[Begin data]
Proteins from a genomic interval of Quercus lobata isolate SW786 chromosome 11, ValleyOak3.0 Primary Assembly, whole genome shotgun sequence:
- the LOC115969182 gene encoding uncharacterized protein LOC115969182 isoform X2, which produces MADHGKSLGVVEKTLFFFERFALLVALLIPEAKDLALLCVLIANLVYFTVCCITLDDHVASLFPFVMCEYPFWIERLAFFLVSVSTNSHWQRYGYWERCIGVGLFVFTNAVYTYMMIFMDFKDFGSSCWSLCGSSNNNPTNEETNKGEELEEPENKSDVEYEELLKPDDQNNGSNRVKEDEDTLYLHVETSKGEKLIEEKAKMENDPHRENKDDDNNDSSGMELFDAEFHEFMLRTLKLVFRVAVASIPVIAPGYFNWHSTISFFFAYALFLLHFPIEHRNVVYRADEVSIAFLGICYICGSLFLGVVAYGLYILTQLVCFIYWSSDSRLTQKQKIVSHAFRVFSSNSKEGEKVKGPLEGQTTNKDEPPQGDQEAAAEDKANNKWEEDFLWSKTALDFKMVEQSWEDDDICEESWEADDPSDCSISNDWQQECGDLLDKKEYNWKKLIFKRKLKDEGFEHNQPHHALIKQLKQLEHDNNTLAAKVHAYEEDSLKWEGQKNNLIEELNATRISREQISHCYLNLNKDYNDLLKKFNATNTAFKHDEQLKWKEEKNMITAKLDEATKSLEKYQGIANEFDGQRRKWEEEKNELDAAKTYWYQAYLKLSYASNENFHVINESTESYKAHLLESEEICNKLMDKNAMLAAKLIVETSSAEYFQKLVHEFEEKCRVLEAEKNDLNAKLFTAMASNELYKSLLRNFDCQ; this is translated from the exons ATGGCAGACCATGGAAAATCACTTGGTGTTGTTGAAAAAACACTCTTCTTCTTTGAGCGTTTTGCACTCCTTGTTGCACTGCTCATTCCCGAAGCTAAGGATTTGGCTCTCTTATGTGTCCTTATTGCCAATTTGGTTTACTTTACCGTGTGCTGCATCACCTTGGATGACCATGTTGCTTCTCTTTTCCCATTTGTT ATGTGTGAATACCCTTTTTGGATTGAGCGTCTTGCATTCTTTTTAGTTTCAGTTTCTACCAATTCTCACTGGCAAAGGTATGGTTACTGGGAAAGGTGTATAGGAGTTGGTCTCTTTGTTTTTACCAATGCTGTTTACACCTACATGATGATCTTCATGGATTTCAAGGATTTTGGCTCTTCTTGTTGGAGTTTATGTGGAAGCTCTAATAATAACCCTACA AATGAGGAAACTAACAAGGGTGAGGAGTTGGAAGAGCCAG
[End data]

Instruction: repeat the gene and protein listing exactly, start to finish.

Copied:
Proteins from a genomic interval of Quercus lobata isolate SW786 chromosome 11, ValleyOak3.0 Primary Assembly, whole genome shotgun sequence:
- the LOC115969182 gene encoding uncharacterized protein LOC115969182 isoform X2, which produces MADHGKSLGVVEKTLFFFERFALLVALLIPEAKDLALLCVLIANLVYFTVCCITLDDHVASLFPFVMCEYPFWIERLAFFLVSVSTNSHWQRYGYWERCIGVGLFVFTNAVYTYMMIFMDFKDFGSSCWSLCGSSNNNPTNEETNKGEELEEPENKSDVEYEELLKPDDQNNGSNRVKEDEDTLYLHVETSKGEKLIEEKAKMENDPHRENKDDDNNDSSGMELFDAEFHEFMLRTLKLVFRVAVASIPVIAPGYFNWHSTISFFFAYALFLLHFPIEHRNVVYRADEVSIAFLGICYICGSLFLGVVAYGLYILTQLVCFIYWSSDSRLTQKQKIVSHAFRVFSSNSKEGEKVKGPLEGQTTNKDEPPQGDQEAAAEDKANNKWEEDFLWSKTALDFKMVEQSWEDDDICEESWEADDPSDCSISNDWQQECGDLLDKKEYNWKKLIFKRKLKDEGFEHNQPHHALIKQLKQLEHDNNTLAAKVHAYEEDSLKWEGQKNNLIEELNATRISREQISHCYLNLNKDYNDLLKKFNATNTAFKHDEQLKWKEEKNMITAKLDEATKSLEKYQGIANEFDGQRRKWEEEKNELDAAKTYWYQAYLKLSYASNENFHVINESTESYKAHLLESEEICNKLMDKNAMLAAKLIVETSSAEYFQKLVHEFEEKCRVLEAEKNDLNAKLFTAMASNELYKSLLRNFDCQ; this is translated from the exons ATGGCAGACCATGGAAAATCACTTGGTGTTGTTGAAAAAACACTCTTCTTCTTTGAGCGTTTTGCACTCCTTGTTGCACTGCTCATTCCCGAAGCTAAGGATTTGGCTCTCTTATGTGTCCTTATTGCCAATTTGGTTTACTTTACCGTGTGCTGCATCACCTTGGATGACCATGTTGCTTCTCTTTTCCCATTTGTT ATGTGTGAATACCCTTTTTGGATTGAGCGTCTTGCATTCTTTTTAGTTTCAGTTTCTACCAATTCTCACTGGCAAAGGTATGGTTACTGGGAAAGGTGTATAGGAGTTGGTCTCTTTGTTTTTACCAATGCTGTTTACACCTACATGATGATCTTCATGGATTTCAAGGATTTTGGCTCTTCTTGTTGGAGTTTATGTGGAAGCTCTAATAATAACCCTACA AATGAGGAAACTAACAAGGGTGAGGAGTTGGAAGAGCCAG